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Here is a first go at a 2020 talking point. Is wine labelling too misleading?

What exactly does ‘limited release’ mean, why is it important that a wine is made from Vieille Vignes, how old is old, what has a ‘Reserve’ been reserved for? Is ‘Bin 955’ better than ‘Bin 101’?

You know the score! What the heck are they talking about? And don’t even get me started on the contentious/misleading names like Lafite/Lafitte etc! Welcome to 2020.


I looked up Limited release on the internet and found the following site:
Which might answer some of your points.

Limited Release =a marketing tool used to indicate a wine of higher quality because of lower production; it has no legal significance. LS - 'Limited Stock or Low Stock’ OS - ‘Out of Stock’.


I think you should distinguish between the marketing bullshit and the legal requirements for labelling in certain areas.

The first, including words like Reserve, misleading images and announcements of numerous insignificant awards all have virtually no bearing on the contents of the bottle, but are intended to make you think the wine is special.

The second should give you some idea of the style and possibly quality of the wine, but only IF you have the knowledge or experience of the particular label. Even then you might be none the wiser, depending how widely-applied the requirements are (or how bonkers the law - Germany, I’m looking at you).

But yes, wine labelling can be very misleading, for all sorts of reasons, particularly for the uninitiated.


That really is my whole point. Many winemakers/negociants/traders etc use people’s lack of knowledge to intentionally confuse. Vieille vines tends to make one think ‘better quality’ but there is no set parameter for such a description. Caveat Emptor!


I can argue either side for the superiority of old vines. Because output from vines decrease with age, and thus commercial logic is to replace them with new more productive vines, the implication is that old vines have survived because they are producing superior grapes.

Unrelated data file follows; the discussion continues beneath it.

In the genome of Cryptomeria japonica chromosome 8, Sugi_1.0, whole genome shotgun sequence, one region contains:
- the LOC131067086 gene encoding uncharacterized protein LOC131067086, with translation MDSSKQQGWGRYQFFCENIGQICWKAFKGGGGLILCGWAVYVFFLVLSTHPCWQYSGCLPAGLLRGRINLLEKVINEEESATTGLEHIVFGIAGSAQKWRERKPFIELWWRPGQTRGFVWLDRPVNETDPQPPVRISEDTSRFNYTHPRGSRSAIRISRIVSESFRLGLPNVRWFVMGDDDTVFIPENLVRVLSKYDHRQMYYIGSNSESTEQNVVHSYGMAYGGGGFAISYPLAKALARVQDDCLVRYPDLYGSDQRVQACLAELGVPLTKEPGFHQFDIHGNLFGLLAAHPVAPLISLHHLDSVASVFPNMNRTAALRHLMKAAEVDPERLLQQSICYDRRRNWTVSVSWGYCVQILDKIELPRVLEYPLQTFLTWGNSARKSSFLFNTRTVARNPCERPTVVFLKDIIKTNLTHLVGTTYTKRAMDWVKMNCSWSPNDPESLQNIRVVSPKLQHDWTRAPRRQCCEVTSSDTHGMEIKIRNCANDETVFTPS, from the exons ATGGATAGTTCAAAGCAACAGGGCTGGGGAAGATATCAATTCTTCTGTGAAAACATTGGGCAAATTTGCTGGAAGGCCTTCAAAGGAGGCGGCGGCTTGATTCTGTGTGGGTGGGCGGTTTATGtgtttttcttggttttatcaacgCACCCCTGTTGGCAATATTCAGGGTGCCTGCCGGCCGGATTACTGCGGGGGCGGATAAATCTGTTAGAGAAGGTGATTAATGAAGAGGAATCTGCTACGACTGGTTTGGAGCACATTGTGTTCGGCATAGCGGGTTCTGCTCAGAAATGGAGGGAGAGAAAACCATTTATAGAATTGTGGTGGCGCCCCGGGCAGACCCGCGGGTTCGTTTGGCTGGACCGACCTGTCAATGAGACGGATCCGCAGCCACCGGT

But, except in South Africa, there is no legal definition of how old vines have to be, it is commonsense to consider such declarations as marketing BS unless backed up by details on the back label, website or trust in the winery.

In South Africa the Old Vine Project certifies vineyards older than 35 years with a seal on the bottle.
They say:
In all the winelands of the world, old vines get proudly mentioned on labels, in many languages. Such is the value everywhere accorded to old vineyards and the wines they produce. But only in one country, South Africa, is it possible for that claim to be certified by the regulatory authority. Here, members of the Old Vine Project (OVP) can now put a Certified Heritage Vineyards seal on bottles of wine made from vineyards of 35 years or older, together with the planting date.


Thanks. That’s interesting, I didn’t realise there were rules anywhere regarding old vines. Not sure 35 years would considered old everywhere but great that they are doing something about it.


If you go to the Muscadet region of the Loire virtually everything is 50/60 years +
I’m not aware of any rules about old vine descriptions. Bordeaux rarely mentions it. I think it is for those areas that like to promote a superior example of two very similar wines.


AS others have said, it’s mostly marketing . Some wineries used terms like ‘reserve’ to describe different ranges of wine - this different price points. We like Villa Maria Marlborough Sauvignon Blanc, they have three levels
Private Bin - cheapest
Reserve - almost twice the cost of Private Bin
Single Vineyard - a bit more expensive than Reserve

and it if one is dealing with a winery’s product all the time, these definitions become understandable, but to the infrequent buyer they lead one to believe the wine is something special.

I mean, Private Bin - sound like wine earmarked for the winery owner, his own private stock!

Rule of thumb: a restaurant wine list will only show the winery name, not the ‘level’ of the wine, and from the price they charge one would expect a better than basic wine. However it’s always the cheapest level.


There didn’t use to be a restaurant wine list without at least one Muscadet, then they all vanished.

I heard the Muscadet vineyards were wiped out by a terrible frost (was that late 70s or 80s?). The ones who replanted and persevered were dedicated and that’s why today Muscadet is so much better than the hectolitres of plonk that made buying Muscadet risky then.


Some Spanish DOs now have vine age requirements for certain levels and using the term old vine. Of course being Spanish DOs there’s no consistency between them, but it’s a start, right?


There are also appellations where “Reserve” (or its cognate in the home language) has specific meaning, usually associated with things such as its elevage.